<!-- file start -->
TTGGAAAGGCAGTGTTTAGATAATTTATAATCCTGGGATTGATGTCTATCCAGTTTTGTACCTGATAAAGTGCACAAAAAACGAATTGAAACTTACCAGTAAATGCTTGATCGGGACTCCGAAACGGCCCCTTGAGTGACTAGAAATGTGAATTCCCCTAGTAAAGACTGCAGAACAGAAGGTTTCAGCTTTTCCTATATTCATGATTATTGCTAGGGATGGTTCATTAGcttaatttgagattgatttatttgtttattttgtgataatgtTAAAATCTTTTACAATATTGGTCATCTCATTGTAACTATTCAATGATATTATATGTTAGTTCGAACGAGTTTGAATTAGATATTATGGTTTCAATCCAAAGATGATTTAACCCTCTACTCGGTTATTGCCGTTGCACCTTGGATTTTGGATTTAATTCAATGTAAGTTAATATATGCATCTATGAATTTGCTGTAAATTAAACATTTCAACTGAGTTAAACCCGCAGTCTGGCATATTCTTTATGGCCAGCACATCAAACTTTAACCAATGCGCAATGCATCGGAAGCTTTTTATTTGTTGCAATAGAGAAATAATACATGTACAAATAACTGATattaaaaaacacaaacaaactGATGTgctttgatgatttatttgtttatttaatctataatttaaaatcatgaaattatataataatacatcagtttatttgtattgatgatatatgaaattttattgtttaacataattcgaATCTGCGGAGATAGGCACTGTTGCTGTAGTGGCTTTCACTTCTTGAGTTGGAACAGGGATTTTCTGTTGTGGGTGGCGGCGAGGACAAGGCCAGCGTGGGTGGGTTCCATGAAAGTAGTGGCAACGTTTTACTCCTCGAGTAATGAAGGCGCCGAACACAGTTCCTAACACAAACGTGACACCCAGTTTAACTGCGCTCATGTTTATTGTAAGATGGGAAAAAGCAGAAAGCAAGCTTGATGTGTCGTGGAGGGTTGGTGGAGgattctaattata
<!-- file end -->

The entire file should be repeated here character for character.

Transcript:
TTGGAAAGGCAGTGTTTAGATAATTTATAATCCTGGGATTGATGTCTATCCAGTTTTGTACCTGATAAAGTGCACAAAAAACGAATTGAAACTTACCAGTAAATGCTTGATCGGGACTCCGAAACGGCCCCTTGAGTGACTAGAAATGTGAATTCCCCTAGTAAAGACTGCAGAACAGAAGGTTTCAGCTTTTCCTATATTCATGATTATTGCTAGGGATGGTTCATTAGcttaatttgagattgatttatttgtttattttgtgataatgtTAAAATCTTTTACAATATTGGTCATCTCATTGTAACTATTCAATGATATTATATGTTAGTTCGAACGAGTTTGAATTAGATATTATGGTTTCAATCCAAAGATGATTTAACCCTCTACTCGGTTATTGCCGTTGCACCTTGGATTTTGGATTTAATTCAATGTAAGTTAATATATGCATCTATGAATTTGCTGTAAATTAAACATTTCAACTGAGTTAAACCCGCAGTCTGGCATATTCTTTATGGCCAGCACATCAAACTTTAACCAATGCGCAATGCATCGGAAGCTTTTTATTTGTTGCAATAGAGAAATAATACATGTACAAATAACTGATattaaaaaacacaaacaaactGATGTgctttgatgatttatttgtttatttaatctataatttaaaatcatgaaattatataataatacatcagtttatttgtattgatgatatatgaaattttattgtttaacataattcgaATCTGCGGAGATAGGCACTGTTGCTGTAGTGGCTTTCACTTCTTGAGTTGGAACAGGGATTTTCTGTTGTGGGTGGCGGCGAGGACAAGGCCAGCGTGGGTGGGTTCCATGAAAGTAGTGGCAACGTTTTACTCCTCGAGTAATGAAGGCGCCGAACACAGTTCCTAACACAAACGTGACACCCAGTTTAACTGCGCTCATGTTTATTGTAAGATGGGAAAAAGCAGAAAGCAAGCTTGATGTGTCGTGGAGGGTTGGTGGAGgattctaattata